The Cliburn July 9th, 2017

June 9, 2017. Yekwon Sunwoo from South Korea performs with conductor Leonard Slatkin and the Fort Worth Symphony Orchestra on Friday evening in the Final Round of The Fifteenth Van Cliburn International Piano Competition held at Bass Performance Hall in Fort Worth, Texas. (Photo Ralph Lauer)

Last month I was lucky enough to travel to Fort Worth, Texas for the final round of the Cliburn Piano Competition. My sister Pat lives there, and has been involved with the Cliburn as a volunteer and supporter for many years. She generously bought tickets for us to attend four evening recitals featuring the six finalists in performances of chamber music with the Brentano String Quartet and concerti with the Fort Worth Symphony. We heard piano quintets by Dvorak, Brahms, and Franck, and concerti by Rachmaninoff, Beethoven, Tchaikovsky, and Prokofiev.

At this level of competition, and at this stage in the competition, technical mastery is a given. All the competitors play brilliantly, and none is discernibly “better” than another; to my mind, success is likely to be determined by the competitor’s attitude towards and rapport with the other performers, and their demonstrated level of confidence. Looked at this way, it was not difficult to predict that Yekwon Sunwoo of South Korea might win, and I look forward to hearing more about this remarkable young pianist. Runner-up Kenneth Broberg and bronze medallist Daniel Hsu (both Americans) were equally impressive and deserving. Hsu, notably, also received the prizes for best performance of the commissioned piece, as well as for best performance of chamber music… And I’ve just discovered–my god!–that he played the Chaconne in the quarter-final round, which I missed!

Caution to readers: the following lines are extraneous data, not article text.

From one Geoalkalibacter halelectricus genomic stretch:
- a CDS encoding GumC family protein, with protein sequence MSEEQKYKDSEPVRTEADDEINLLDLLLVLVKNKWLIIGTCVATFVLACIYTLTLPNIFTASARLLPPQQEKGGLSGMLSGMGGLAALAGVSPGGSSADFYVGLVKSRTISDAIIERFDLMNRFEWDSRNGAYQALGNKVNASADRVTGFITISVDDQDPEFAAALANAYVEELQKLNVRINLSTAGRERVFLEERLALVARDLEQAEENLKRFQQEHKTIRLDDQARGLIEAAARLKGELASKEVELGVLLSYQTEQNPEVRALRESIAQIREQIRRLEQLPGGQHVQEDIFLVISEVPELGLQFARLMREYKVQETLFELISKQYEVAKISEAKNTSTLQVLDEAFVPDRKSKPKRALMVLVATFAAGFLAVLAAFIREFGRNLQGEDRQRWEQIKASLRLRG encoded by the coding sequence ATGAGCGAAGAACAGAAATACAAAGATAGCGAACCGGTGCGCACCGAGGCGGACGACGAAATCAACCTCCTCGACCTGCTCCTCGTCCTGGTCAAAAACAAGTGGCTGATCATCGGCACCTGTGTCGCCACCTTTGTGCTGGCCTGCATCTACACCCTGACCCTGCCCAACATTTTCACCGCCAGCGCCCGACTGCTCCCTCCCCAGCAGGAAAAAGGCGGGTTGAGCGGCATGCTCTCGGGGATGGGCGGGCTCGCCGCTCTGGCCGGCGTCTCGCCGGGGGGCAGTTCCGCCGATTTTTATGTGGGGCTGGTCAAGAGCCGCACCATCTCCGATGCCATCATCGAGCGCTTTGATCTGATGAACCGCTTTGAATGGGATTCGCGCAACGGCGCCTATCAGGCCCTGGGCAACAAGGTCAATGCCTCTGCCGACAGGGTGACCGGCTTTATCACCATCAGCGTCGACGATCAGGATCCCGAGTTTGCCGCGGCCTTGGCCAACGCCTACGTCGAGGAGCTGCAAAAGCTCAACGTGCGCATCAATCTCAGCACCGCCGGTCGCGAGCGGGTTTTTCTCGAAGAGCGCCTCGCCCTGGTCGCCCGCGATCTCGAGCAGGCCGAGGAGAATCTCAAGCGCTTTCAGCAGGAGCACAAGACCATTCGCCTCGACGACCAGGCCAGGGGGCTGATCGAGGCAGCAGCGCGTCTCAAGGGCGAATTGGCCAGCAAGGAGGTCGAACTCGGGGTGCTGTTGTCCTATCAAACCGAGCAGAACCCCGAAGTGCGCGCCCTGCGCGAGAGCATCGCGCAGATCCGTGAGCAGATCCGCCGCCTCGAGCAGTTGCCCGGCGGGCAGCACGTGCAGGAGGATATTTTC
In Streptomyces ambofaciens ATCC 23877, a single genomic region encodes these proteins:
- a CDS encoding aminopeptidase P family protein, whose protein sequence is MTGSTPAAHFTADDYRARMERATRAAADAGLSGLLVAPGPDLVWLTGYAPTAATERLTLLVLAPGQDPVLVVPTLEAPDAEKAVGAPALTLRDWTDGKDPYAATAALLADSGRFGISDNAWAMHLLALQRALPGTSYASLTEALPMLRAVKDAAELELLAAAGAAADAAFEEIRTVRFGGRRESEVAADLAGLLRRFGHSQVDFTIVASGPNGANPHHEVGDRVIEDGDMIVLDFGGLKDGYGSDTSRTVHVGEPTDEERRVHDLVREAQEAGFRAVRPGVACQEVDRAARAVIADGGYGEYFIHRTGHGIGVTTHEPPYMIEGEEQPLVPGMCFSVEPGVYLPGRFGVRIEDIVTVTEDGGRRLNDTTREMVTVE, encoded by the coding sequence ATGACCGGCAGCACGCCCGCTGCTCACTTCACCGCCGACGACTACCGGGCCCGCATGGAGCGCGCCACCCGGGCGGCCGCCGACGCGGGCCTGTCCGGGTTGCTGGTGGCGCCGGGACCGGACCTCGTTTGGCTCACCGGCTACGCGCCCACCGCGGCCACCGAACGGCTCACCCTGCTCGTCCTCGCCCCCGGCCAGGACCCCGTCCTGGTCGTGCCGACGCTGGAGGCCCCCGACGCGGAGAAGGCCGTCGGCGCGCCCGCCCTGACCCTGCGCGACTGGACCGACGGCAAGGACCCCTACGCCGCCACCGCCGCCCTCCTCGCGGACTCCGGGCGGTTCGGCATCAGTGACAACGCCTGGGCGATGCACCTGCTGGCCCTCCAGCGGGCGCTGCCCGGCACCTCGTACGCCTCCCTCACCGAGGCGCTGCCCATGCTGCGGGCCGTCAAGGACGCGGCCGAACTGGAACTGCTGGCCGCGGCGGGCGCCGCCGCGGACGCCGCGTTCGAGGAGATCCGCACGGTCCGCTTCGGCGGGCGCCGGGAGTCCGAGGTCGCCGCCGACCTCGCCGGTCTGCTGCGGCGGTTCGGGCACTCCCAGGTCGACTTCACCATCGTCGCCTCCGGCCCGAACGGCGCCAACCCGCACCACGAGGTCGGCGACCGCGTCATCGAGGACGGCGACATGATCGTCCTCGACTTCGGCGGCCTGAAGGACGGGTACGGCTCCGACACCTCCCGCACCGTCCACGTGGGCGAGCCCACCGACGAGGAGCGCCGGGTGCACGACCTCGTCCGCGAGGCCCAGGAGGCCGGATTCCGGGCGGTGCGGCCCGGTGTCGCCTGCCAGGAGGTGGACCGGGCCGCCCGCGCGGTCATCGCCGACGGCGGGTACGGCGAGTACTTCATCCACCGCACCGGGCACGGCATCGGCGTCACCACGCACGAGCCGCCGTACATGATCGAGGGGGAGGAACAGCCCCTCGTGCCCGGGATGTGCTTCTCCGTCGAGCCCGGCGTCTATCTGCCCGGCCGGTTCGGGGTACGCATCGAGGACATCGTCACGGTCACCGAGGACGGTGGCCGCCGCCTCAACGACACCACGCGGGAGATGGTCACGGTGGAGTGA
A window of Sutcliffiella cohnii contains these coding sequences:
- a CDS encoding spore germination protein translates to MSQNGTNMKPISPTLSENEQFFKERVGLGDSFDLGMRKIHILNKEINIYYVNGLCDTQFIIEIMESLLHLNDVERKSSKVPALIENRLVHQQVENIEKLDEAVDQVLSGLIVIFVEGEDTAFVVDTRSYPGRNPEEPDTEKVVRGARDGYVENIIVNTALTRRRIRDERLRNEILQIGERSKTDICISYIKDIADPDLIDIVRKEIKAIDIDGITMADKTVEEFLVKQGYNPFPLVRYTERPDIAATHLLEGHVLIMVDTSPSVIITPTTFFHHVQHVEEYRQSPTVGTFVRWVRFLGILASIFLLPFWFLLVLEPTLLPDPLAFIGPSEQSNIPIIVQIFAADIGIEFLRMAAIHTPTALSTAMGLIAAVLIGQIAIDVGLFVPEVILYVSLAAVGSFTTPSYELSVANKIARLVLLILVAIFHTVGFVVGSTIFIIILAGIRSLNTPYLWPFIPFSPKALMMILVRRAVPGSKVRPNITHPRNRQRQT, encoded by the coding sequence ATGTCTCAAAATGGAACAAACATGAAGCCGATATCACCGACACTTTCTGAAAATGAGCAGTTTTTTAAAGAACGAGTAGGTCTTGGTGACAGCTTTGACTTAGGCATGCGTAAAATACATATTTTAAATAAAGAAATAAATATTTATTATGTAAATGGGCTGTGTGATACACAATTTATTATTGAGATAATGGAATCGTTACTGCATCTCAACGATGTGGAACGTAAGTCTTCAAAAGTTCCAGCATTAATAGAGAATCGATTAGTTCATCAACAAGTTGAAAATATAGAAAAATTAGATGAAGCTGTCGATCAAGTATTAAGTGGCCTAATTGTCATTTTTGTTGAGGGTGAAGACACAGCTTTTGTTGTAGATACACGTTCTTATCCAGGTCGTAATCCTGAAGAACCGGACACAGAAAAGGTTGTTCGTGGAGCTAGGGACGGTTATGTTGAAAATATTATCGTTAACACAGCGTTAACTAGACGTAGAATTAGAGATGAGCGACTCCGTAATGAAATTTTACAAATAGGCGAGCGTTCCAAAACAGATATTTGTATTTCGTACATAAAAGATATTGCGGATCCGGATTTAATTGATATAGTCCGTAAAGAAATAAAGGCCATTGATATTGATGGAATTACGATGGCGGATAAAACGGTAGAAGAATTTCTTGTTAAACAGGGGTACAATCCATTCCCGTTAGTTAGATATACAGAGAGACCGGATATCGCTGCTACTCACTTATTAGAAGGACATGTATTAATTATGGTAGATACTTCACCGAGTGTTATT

The Cliburn, under the leadership of CEO Jacques Marquis since 2013, has evolved into a highly accessible, two-and-a-half-week “festival” of performances, discussions and experiences around the competition itself, most of which are free of charge. And all the competition recitals are broadcast for free on a big screen in the recital hall at the McDavid studio, adjacent to Bass Hall, so one could, in theory, attend the entire competition and series of events without paying anything. We took in so many symposiums, master classes, and free informal lunchtime recitals (with competitors who had been eliminated from the competition) that I joked that ‘Cliburning” was a full-time job! And I loved every minute. Hats off to the jovial Marquis, who I’m sure deserves much of the credit for this.

 

 

Comments

Leave a Reply

Your email address will not be published. Required fields are marked *